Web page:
"Five, six, seven, eight..." The counting of my impatient dance teacher, Michael Casajus, is still ringing in my ears. "Girls and boys, I will have none of this rock'n'roll mayonnaise," he shouted as he restarted the Glenn Miller track, hoping desperately for some improvement in our dance steps.
The trouble was that Casajus is a professional dancer, hired by the City of Paris to knock the dancing shoes of 1,000 Parisians into shape for the celebrations tomorrow of the 60th anniversary of the liberation of the French capital. His pupils, myself included, mostly saw the class at the Gymnase Saint-Merri, opposite the Pompidou Centre, as an opportunity for some free fun courtesy of the French taxpayer.
Some were taking the lindy-hop class more seriously, like Marie-France Pérignon, a 54-year-old civil servant who had signed up with four colleagues from the defence ministry. Dressed in 1940s clothes, they will play a key role in the celebrations as they dance through Paris along two routes taken by the French and American liberation troops on 25 August 1944. The parade will end with a show at the Place de la Bastille, followed by dancing to 1940s standards performed by a 20-piece American Big Band from Lille.
"We have started a little dance group at the defence ministry, but we have recently lost our salsa teacher," said Mme Pérignon, who quite enjoyed the irony of having been assigned to the "American Column" that will leave Place d'Italie at 1pm and dance its way to the Bastille. "I was widowed a few months ago, and have only just started going out again. The dance classes have been great," she explained. "Most of the people taking part are beginners, but they have one thing in common - enjoying having a good time."
The preparations for the Liberation commemorations - which include poetry in the Métro and photographic poster displays in the streets - have successfully brought together Parisians of all ages. The volunteer dancers - who were mainly recruited through adverts in newspapers - are expected to dress in period clothes that they have been encouraged to make - or alter for the occasion - at a sewing workshop in the 4th-arrondissement town hall. There have also been sessions in 1940s hairstyling, and even one called "dying your legs with tea".
Bertrand Schaaf, a professional stage manager, said that working with amateurs had presented unforeseen problems - like the recruits' propensity for not taking things very seriously - but that the preparations had brought thousands of Parisians together. "The sewing workshops are run by theatre- costume professionals, helped by pensioners, including retired seamstresses, who have been brought in to advise the dancers on the period look."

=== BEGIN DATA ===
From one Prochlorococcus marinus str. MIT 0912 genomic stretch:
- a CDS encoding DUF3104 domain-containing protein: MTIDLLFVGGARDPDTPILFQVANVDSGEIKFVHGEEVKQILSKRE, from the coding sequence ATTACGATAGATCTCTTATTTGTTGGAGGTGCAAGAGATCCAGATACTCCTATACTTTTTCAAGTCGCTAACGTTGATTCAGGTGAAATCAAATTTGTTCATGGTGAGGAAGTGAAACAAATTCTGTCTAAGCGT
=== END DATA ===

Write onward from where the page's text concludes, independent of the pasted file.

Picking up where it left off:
One of the problems has been finding enough men. "Women signed up in far larger numbers. We have tried to make it a 50-50 split between the sexes, but we are also aware that, in 1944, Paris was short of men, which meant that, in those days, women would have danced together," said Schaaf. In common with Casajus, he is a member of the Zazou musical company of the director Jérôme Savary.
Casajus, aged 25, and other Zazou chorus dancers will stage a 45-minute show called Liberté-Liberty at the start of tomorrow's Bastille ball. He said that the Zazou musical, which has just returned from a tour in Hungary, is a love story set during the Occupation. "The Zazous were a group of young Parisians who were part of an underground movement that dressed outlandishly in order to defy the strict rules and oppressive atmosphere imposed by the Germans," explained Casajus in a break from the endless "five, six, seven, eight" resounding around the gymnasium.
"They wore zoot suits, had long hair and were very close-shaven. They listened to the likes of Duke Ellington, Cab Calloway, Ray Ventura and Charles Trenet. Rain or shine, they carried neatly folded umbrellas, which was their mark of respect to Britain. In cellars in St-Germain, they defied the danger of deportation to labour camps by staging all-night dance parties," said Casajus.
Exasperated at his class's tendency to ignore the beat, Casajus finally turned up the big-band music and announced: "Boy and girls: as long as you both hit the one-two backstep at the same time, we should be able to do something with you." Privately, he admitted: "They've been great. They have really entered into the spirit." Then added, in a dark mutter, "I just hope we get good weather".
For whom the martini is drunk
As allied soldiers were riding triumphantly through the streets of Paris on 25 August 1944, collecting kisses and hugs from Parisiennes, the 46-year-old Ernest Hemingway had only one concern: getting a drink.
Freshly arrived from Spain, armed with a machine-gun and accompanied by a group of Resistance fighters, he hitched a lift on a jeep to the Place Vendôme in Paris, the address of the Ritz Hotel, which he had discovered in the 1920s with F Scott Fitzgerald.
Finding the hotel occupied by senior German officers, Hemingway decided to liberate it. The writer, who, at the time, was correspondent for Collier's Magazine, is said to have taken prisoners and located an excellent stock of brandy in the cellar. On the upper floors of the hotel, he found no one, only clean laundry, which he peppered with bullets. Then he settled down in the bar, ordered a round of martinis, and got blind drunk.
Tomorrow, at the Ritz bar, I will be joining a group of foreign and war correspondents to pay tribute to our late fellow-journalist.Reuse content